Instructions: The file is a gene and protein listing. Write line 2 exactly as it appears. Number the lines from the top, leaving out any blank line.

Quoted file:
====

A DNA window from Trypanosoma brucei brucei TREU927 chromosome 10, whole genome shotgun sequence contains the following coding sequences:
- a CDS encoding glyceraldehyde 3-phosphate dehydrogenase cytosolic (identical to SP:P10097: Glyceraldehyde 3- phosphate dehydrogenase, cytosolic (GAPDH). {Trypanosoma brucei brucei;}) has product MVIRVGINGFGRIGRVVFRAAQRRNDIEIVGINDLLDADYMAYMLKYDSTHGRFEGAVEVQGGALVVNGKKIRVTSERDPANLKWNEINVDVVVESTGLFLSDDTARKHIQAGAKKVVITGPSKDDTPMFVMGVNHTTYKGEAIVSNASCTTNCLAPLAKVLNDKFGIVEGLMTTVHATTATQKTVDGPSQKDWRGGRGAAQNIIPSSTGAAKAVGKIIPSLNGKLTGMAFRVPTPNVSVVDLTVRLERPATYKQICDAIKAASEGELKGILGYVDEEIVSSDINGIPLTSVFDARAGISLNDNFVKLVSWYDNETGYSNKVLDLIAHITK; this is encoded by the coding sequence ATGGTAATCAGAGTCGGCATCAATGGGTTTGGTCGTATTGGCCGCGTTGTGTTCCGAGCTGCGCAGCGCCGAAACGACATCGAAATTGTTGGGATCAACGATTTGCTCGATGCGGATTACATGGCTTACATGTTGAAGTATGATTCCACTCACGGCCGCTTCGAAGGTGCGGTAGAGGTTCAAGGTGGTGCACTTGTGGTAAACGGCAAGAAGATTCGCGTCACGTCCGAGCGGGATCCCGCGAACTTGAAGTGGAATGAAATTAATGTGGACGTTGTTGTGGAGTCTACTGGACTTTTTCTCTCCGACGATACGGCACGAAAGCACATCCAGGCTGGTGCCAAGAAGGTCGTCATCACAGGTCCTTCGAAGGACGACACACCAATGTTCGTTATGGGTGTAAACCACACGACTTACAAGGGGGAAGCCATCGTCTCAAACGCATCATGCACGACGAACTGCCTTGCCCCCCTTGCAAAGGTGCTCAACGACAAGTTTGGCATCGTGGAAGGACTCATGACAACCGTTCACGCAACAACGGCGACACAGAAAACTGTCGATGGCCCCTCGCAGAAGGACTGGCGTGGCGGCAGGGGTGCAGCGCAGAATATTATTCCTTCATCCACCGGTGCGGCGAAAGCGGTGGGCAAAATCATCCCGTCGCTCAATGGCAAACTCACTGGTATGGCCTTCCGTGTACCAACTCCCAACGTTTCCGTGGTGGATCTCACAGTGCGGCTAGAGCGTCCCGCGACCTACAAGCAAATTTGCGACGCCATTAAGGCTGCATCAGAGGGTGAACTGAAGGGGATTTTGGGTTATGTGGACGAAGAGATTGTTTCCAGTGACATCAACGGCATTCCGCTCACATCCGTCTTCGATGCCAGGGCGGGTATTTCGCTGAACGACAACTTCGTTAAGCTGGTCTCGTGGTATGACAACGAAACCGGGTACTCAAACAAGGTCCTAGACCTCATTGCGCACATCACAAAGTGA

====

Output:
- a CDS encoding glyceraldehyde 3-phosphate dehydrogenase cytosolic (identical to SP:P10097: Glyceraldehyde 3- phosphate dehydrogenase, cytosolic (GAPDH). {Trypanosoma brucei brucei;}) has product MVIRVGINGFGRIGRVVFRAAQRRNDIEIVGINDLLDADYMAYMLKYDSTHGRFEGAVEVQGGALVVNGKKIRVTSERDPANLKWNEINVDVVVESTGLFLSDDTARKHIQAGAKKVVITGPSKDDTPMFVMGVNHTTYKGEAIVSNASCTTNCLAPLAKVLNDKFGIVEGLMTTVHATTATQKTVDGPSQKDWRGGRGAAQNIIPSSTGAAKAVGKIIPSLNGKLTGMAFRVPTPNVSVVDLTVRLERPATYKQICDAIKAASEGELKGILGYVDEEIVSSDINGIPLTSVFDARAGISLNDNFVKLVSWYDNETGYSNKVLDLIAHITK; this is encoded by the coding sequence ATGGTAATCAGAGTCGGCATCAATGGGTTTGGTCGTATTGGCCGCGTTGTGTTCCGAGCTGCGCAGCGCCGAAACGACATCGAAATTGTTGGGATCAACGATTTGCTCGATGCGGATTACATGGCTTACATGTTGAAGTATGATTCCACTCACGGCCGCTTCGAAGGTGCGGTAGAGGTTCAAGGTGGTGCACTTGTGGTAAACGGCAAGAAGATTCGCGTCACGTCCGAGCGGGATCCCGCGAACTTGAAGTGGAATGAAATTAATGTGGACGTTGTTGTGGAGTCTACTGGACTTTTTCTCTCCGACGATACGGCACGAAAGCACATCCAGGCTGGTGCCAAGAAGGTCGTCATCACAGGTCCTTCGAAGGACGACACACCAATGTTCGTTATGGGTGTAAACCACACGACTTACAAGGGGGAAGCCATCGTCTCAAACGCATCATGCACGACGAACTGCCTTGCCCCCCTTGCAAAGGTGCTCAACGACAAGTTTGGCATCGTGGAAGGACTCATGACAACCGTTCACGCAACAACGGCGACACAGAAAACTGTCGATGGCCCCTCGCAGAAGGACTGGCGTGGCGGCAGGGGTGCAGCGCAGAATATTATTCCTTCATCCACCGGTGCGGCGAAAGCGGTGGGCAAAATCATCCCGTCGCTCAATGGCAAACTCACTGGTATGGCCTTCCGTGTACCAACTCCCAACGTTTCCGTGGTGGATCTCACAGTGCGGCTAGAGCGTCCCGCGACCTACAAGCAAATTTGCGACGCCATTAAGGCTGCATCAGAGGGTGAACTGAAGGGGATTTTGGGTTATGTGGACGAAGAGATTGTTTCCAGTGACATCAACGGCATTCCGCTCACATCCGTCTTCGATGCCAGGGCGGGTATTTCGCTGAACGACAACTTCGTTAAGCTGGTCTCGTGGTATGACAACGAAACCGGGTACTCAAACAAGGTCCTAGACCTCATTGCGCACATCACAAAGTGA